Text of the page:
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Wednesday, 2 April 2008

Toxic mortgages coming home to roost

There are dark clouds on the horizon, and the storm seems to be gathering pace.

First Direct have withdrawn all mortgages from the market, which is the equivalent of one of our newspaper clients deciding that they can't afford to cover sport any further. My understanding of the dynamics driving this are:

Mortgages sold badly in US to people who can't afford them, who default, making the investment fall over. All these have already been packaged up and sold onto financial institutions, who re-package again and then re-sell. Which then starts falling over to an extent, but is a timebomb ticking away, with no-one having much idea as to future effect at an individual bank/institution level as more of the wheels (on the house) start coming off.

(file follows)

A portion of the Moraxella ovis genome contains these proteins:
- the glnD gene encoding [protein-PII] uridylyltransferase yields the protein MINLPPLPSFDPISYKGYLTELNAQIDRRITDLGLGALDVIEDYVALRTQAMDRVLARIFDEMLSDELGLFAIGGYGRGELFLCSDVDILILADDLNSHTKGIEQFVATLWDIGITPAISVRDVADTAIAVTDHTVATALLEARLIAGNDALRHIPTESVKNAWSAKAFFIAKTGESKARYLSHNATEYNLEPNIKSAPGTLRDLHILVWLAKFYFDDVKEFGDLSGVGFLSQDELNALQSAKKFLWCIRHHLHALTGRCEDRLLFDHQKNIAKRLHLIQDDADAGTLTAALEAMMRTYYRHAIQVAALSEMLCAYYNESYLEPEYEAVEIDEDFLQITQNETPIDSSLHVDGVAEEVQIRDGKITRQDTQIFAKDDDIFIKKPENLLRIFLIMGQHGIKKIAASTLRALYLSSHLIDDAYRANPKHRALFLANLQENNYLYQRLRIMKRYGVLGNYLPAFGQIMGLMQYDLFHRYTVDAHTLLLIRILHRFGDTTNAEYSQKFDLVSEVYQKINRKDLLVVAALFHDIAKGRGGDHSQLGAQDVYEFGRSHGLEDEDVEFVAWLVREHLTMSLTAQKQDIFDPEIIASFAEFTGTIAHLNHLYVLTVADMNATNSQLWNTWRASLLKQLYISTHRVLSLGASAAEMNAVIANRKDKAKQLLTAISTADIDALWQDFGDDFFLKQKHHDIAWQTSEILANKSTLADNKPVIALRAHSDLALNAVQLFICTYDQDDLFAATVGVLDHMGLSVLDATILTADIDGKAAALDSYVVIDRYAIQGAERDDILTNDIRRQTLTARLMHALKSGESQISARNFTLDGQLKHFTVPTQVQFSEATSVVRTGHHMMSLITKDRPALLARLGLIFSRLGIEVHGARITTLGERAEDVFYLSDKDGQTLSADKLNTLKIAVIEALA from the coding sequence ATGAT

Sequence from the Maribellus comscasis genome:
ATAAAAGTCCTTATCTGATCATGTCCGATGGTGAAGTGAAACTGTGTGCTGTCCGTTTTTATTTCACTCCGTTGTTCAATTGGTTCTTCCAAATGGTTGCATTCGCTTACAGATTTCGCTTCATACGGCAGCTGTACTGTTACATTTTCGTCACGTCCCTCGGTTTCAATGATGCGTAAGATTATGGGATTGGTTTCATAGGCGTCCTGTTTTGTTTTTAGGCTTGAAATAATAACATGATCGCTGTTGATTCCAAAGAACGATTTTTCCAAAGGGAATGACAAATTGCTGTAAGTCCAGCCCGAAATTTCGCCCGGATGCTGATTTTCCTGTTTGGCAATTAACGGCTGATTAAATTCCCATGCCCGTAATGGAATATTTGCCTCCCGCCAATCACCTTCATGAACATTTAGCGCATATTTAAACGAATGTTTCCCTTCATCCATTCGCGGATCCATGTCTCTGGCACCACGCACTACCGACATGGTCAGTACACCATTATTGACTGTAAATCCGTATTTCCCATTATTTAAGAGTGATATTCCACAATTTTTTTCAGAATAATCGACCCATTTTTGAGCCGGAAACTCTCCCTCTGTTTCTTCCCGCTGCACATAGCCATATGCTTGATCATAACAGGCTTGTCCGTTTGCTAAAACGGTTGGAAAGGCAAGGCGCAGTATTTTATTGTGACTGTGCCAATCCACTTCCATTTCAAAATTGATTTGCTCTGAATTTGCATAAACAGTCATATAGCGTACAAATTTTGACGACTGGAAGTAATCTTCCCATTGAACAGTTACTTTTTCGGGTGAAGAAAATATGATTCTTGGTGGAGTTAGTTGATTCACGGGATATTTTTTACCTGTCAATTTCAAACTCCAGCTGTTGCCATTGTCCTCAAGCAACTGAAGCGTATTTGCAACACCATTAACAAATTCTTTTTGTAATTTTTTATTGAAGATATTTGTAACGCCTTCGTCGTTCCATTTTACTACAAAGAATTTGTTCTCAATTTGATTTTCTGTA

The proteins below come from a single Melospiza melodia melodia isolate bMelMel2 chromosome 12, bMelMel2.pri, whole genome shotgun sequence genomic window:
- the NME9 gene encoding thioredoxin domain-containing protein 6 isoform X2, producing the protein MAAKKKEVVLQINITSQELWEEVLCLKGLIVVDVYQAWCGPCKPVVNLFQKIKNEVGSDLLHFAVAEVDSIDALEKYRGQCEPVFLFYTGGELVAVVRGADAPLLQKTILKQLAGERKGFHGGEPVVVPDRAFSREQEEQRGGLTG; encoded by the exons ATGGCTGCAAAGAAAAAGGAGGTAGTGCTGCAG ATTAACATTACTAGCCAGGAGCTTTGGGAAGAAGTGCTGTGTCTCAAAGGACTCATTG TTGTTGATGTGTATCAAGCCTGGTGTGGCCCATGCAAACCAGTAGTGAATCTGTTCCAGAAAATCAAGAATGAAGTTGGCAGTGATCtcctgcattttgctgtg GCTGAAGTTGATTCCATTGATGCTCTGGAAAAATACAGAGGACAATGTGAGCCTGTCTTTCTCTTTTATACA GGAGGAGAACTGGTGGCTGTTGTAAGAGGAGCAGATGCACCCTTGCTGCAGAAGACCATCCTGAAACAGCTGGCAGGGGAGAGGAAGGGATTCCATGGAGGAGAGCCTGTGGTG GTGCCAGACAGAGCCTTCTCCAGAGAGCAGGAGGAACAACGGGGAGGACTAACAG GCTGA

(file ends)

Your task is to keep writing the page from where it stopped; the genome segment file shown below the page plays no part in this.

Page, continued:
So, the banks stop lending each other money as they don't know who is solvent, and who is playing pass the parcel with the timebomb with the music still playing. This means cash liquidity gets badly squeezed, and the cost of borrowing the diminishing amount of money available then goes up.

Then the institutions don't have money to lend for mortgages at competitive rates, so they have to stop offering the products.

So, then it gets harder to get a mortgage, and also to re-mortgage when you come off a fixed mortgage. Which means it costs people more in monthly payments. Which hits consumer spending, which slows economic growth, and threatens recession, which costs jobs, incomes and home ownership.

And all because some grubby American salesperson, with the ethics and morals of the gutter, was sent to sell mortgages to people who could never hope to afford them, and signed up vast numbers of the economically challenged into really bad deals.

Anyone got any good news?

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